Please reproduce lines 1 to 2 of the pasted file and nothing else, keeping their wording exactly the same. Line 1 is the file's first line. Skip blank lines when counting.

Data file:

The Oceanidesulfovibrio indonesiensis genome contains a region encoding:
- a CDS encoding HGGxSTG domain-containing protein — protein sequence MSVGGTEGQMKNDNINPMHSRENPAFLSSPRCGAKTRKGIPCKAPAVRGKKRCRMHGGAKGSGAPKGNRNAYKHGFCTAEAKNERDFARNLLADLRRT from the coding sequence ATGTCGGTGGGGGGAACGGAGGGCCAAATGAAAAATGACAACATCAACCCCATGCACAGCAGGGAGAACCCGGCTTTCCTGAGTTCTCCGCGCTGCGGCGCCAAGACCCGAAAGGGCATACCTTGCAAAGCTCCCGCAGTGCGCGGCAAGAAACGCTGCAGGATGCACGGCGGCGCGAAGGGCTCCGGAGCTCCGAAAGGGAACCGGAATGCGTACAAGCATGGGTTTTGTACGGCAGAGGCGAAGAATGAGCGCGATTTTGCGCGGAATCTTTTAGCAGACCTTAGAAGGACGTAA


The Oceanidesulfovibrio indonesiensis genome contains a region encoding:
- a CDS encoding HGGxSTG domain-containing protein — protein sequence MSVGGTEGQMKNDNINPMHSRENPAFLSSPRCGAKTRKGIPCKAPAVRGKKRCRMHGGAKGSGAPKGNRNAYKHGFCTAEAKNERDFARNLLADLRRT from the coding sequence ATGTCGGTGGGGGGAACGGAGGGCCAAATGAAAAATGACAACATCAACCCCATGCACAGCAGGGAGAACCCGGCTTTCCTGAGTTCTCCGCGCTGCGGCGCCAAGACCCGAAAGGGCATACCTTGCAAAGCTCCCGCAGTGCGCGGCAAGAAACGCTGCAGGATGCACGGCGGCGCGAAGGGCTCCGGAGCTCCGAAAGGGAACCGGAATGCGTACAAGCATGGGTTTTGTACGGCAGAGGCGAAGAATGAGCGCGATTTTGCGCGGAATCTTTTAGCAGACCTTAGAAGGACGTAA